'Reckless' delivers the goods Review: 'Masterpiece Theatre' drama-comedy is worth tuning in for fine writing, outstanding performances.

January 18, 1998|By David Zurawik | David Zurawik,SUN TELEVISION CRITIC

It's been more than a year since we've had a "Masterpiece Theatre" presentation worth going out of our way to see. But the wait ends tonight with the arrival of "Reckless," a six-hour miniseries that's part domestic drama, part romantic comedy and all kinds of steamy, smart, sophisticated fun.

"Reckless" touches all the bases of contemporary adult drama and then some: marriage, mid-life angst, balancing personal and professional lives, social class differences, boomers caring for aging parents, doctors in love, older-woman-younger-man relationships and older-man-younger-woman trysts as it explores the classic theme of what fools we mortals be, especially when we're in heat.

The heat-seeking missile here that utterly disrupts life and death at St. Gregory's Hospital in Manchester is Dr. Owen Springer (Robson Green), a handsome, 30ish surgeon who has risen from working-class roots to a top position at one of London's best teaching hospitals.

Springer leaves his prestigious post and returns to Manchester to care for his ailing father (David Bradley), which is where the real action begins. He meets an older woman -- the beautiful, 50ish Anna Fairley (Francesca Annis), a management consultant who runs her own company -- and is utterly smitten.

And "smitten" is the only word to describe her effect on him, believe me. I stop just short of calling him a lovesick swain. That's how strong his love is.

Here's Springer telling Anna how he feels: "I swear to God, I've never felt like this about anyone in my life, Anna. When I saw you in the car this morning I nearly died. I couldn't breathe, I started sweating, my fingers went numb. "

Only one little problem with Springer's great love for Anna: She's happily married to Dr. Richard Crane (Michael Kitchen), who happens to be Springer's new boss. Even though St. Gregory's is a big step down from the London hospital where Springer was, and he has to take a lower-level position to boot, Springer desperately needs the job to stay in Manchester and care for his father.

And just in case that's not enough complication for you, Crane is having an affair with a super-efficient, up-from-the-working-class hospital administrator (Daniela Nardini), who just might be pregnant. In her own way, Vivien Reed is also a force to be reckoned with.

All of which might sound more like the stuff of soap opera than drama, but not in the hands of screenwriter Paul Abbott, who created the original "Cracker" with Robbie Coltrane for English television. Abbott takes the stuff of Georgian drawing-room drama and gives it the modern-day, big-city blues -- revisiting the scenes of endless collisions between passion and social standing, love and an orderly existence. In his own way, Abbott is as fine a television screenwriter as the late Dennis Potter ("The Singing Detective").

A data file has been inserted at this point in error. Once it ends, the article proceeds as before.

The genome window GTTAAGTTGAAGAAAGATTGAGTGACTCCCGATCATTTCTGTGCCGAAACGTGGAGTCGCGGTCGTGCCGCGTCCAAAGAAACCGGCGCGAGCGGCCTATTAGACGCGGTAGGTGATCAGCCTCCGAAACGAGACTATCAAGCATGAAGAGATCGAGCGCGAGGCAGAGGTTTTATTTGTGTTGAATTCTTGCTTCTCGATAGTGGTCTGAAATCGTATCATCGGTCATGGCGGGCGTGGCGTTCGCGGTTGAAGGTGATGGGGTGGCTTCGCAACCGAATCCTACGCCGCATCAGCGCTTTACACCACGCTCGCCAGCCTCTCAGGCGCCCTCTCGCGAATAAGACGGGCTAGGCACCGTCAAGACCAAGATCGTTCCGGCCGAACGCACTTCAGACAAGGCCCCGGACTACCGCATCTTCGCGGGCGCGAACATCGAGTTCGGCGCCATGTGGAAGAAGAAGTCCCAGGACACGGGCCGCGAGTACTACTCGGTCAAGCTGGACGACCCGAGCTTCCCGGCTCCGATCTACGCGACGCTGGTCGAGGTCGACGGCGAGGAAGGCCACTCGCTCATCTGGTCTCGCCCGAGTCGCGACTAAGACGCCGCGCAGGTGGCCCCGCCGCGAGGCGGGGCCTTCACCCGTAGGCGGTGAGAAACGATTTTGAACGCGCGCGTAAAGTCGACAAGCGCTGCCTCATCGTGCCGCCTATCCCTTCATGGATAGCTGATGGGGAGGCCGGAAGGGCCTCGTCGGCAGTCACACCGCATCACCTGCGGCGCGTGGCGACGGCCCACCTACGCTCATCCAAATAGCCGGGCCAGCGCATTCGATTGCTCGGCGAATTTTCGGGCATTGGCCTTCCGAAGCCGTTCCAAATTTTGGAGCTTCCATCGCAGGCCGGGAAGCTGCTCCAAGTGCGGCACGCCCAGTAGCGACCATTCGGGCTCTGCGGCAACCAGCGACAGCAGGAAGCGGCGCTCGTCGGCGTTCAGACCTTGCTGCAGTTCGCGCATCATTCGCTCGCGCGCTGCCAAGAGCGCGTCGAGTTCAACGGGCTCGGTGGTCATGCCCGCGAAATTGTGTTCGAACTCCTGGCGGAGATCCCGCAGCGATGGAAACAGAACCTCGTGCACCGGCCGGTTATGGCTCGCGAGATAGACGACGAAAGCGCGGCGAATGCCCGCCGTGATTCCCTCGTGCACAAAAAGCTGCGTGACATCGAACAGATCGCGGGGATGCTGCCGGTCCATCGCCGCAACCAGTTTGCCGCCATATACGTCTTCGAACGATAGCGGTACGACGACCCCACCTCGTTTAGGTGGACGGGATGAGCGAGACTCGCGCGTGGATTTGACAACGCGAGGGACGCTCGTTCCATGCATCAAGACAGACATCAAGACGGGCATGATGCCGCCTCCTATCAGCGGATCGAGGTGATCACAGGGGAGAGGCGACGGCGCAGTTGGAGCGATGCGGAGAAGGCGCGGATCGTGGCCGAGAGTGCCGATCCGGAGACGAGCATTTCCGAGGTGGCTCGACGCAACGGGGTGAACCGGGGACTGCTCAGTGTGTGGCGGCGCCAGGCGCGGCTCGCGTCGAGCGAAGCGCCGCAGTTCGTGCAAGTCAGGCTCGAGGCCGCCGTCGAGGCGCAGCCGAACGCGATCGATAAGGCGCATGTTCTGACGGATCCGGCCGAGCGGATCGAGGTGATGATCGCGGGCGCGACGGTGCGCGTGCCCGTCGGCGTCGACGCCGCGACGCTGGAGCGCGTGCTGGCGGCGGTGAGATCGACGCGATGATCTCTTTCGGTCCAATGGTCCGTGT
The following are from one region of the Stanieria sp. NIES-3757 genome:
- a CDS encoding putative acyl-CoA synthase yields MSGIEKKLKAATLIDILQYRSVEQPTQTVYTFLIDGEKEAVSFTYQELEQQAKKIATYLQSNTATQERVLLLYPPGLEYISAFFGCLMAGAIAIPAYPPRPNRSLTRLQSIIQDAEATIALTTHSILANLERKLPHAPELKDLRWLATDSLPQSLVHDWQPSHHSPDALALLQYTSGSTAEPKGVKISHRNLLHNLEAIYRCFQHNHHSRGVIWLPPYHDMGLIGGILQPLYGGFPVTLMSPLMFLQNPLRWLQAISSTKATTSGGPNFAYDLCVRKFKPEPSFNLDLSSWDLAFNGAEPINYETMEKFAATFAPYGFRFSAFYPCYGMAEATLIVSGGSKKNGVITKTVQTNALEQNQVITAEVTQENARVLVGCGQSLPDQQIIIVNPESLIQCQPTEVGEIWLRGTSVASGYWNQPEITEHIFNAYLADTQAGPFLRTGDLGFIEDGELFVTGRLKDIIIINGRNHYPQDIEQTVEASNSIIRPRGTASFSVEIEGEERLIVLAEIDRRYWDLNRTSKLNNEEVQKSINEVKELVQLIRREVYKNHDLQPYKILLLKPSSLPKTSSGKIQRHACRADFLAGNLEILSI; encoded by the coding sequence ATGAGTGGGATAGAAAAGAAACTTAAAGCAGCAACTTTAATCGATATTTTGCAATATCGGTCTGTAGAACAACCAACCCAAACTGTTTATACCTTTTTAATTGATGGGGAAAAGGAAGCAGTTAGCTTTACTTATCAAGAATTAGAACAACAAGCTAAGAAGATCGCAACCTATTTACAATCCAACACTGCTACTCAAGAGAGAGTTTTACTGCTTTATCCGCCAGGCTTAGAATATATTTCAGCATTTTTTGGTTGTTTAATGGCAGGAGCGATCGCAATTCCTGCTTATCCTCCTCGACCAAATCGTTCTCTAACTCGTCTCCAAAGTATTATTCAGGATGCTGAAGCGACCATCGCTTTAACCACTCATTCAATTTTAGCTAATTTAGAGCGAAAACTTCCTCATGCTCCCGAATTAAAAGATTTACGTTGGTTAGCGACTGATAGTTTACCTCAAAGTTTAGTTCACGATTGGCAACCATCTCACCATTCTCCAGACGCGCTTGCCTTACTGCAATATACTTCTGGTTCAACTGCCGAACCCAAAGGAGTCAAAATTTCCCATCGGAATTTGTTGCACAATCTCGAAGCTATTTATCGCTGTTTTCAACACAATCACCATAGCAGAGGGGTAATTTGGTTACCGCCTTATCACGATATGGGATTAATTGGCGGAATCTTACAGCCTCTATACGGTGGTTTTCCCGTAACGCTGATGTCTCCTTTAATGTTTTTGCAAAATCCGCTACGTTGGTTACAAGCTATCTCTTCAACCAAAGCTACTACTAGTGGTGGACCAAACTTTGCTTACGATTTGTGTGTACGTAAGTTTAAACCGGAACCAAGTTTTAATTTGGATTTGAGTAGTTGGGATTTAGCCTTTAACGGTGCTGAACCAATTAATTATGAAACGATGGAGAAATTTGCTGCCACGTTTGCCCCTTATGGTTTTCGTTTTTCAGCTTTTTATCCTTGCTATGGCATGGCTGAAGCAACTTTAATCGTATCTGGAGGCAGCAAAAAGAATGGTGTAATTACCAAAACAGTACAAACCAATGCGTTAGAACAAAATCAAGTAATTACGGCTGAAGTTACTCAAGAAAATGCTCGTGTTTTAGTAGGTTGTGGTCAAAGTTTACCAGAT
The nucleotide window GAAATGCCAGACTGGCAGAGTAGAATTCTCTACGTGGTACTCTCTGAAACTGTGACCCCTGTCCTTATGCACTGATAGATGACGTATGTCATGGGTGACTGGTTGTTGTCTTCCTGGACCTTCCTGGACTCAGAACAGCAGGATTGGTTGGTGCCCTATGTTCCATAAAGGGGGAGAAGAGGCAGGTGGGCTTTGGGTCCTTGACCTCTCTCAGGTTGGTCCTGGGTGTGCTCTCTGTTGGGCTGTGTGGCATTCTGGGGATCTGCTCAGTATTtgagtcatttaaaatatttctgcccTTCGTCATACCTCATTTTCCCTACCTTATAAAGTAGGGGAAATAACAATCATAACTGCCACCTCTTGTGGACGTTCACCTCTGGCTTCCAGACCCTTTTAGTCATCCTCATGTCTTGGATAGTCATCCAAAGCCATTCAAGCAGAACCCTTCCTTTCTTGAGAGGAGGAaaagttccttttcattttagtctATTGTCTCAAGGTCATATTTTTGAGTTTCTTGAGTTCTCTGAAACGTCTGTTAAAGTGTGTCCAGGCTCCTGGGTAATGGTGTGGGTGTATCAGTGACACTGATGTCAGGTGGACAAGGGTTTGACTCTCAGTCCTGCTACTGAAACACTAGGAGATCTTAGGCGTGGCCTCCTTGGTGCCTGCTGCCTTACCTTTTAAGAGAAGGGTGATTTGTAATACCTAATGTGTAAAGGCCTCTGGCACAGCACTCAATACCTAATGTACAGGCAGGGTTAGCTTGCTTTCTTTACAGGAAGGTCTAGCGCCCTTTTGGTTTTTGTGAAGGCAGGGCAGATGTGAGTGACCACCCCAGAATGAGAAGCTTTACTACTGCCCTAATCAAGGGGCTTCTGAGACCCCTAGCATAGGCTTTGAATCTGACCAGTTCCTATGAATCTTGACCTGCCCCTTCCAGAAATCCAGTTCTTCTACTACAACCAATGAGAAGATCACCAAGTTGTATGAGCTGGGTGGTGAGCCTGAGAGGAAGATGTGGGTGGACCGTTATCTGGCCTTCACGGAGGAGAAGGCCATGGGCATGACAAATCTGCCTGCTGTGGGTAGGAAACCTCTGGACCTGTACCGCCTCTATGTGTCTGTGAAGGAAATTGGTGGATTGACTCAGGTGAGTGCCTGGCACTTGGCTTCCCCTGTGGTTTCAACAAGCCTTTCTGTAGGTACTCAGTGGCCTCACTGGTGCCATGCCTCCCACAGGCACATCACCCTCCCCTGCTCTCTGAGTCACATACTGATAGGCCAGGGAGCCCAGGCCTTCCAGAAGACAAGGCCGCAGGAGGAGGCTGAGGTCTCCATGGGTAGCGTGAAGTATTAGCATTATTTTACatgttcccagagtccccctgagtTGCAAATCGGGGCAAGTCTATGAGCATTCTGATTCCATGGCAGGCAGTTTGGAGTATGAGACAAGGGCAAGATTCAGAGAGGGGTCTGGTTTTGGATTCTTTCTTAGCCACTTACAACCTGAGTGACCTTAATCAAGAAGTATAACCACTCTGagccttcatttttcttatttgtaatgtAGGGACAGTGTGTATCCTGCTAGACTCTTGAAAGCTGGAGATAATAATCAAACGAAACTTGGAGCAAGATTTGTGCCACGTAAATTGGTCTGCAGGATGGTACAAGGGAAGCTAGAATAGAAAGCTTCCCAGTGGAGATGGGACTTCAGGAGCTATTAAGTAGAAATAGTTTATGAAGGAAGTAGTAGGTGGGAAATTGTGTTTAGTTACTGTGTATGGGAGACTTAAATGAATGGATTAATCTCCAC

The minor movements of the symphony that is "Reckless" are exquisite. Anna's mother, who suffers from Alzheimer's, is in St. Gregory's. Some screenwriters might use this as just a further complication in the romantic comedy.

But Abbott includes long, lyrical scenes between Anna and her mother in which Anna is again the child instead of the adult. Then, just when you start to trust in that relationship, Abbott has the mother slip gears mentally again and be of absolutely no use to Anna in her time of need.

There are no simple, "Hallmark Hall of Fame" answers in this drama. Instead, it poses profound, rewarding questions about knowing our pasts and trying to invent better futures.

Great performances? "Reckless" is wall-to-wall with them. Kitchen, who seems to have become the very embodiment of upper-class England to millions of American viewers in such productions as "To Play the King," is once again brilliant. Watching him crumble into a bundle of nervous tics when Anna discovers his philandering is a delight. And, just when you thought he could not be more addled, Vivien goes to work on him.

As for Robson and Annis, I guarantee you will not only feel the heat but also come to care about both of them across all lines of gender and class. Personally, I'd trade you 10 Jane "Prime Suspect" Tennisons for one Anna Fairley, and at the start of "Reckless," there weren't two things I liked about her.

Fans of "Cracker" will remember the wrenching final scene of that series. Set in a sterile hospital lobby late at night, Fitz and his wife decide to break up for good after they admit that neither would be willing to die for the other.

That's the dark writing of Paul Abbott exploring honesty, loneliness and the human heart.

"Reckless" is Abbott listening to the better angels of love, showing us what might happen if we allow ourselves to go with that flow of feelings so intense we fear it will kill us.

Miniseries

What: "Reckless"

Where: MPT (channels 22 and 67)

When: 9 p.m. to 11 p.m. today, Jan. 25 and Feb. 1

Pub Date: 1/18/98

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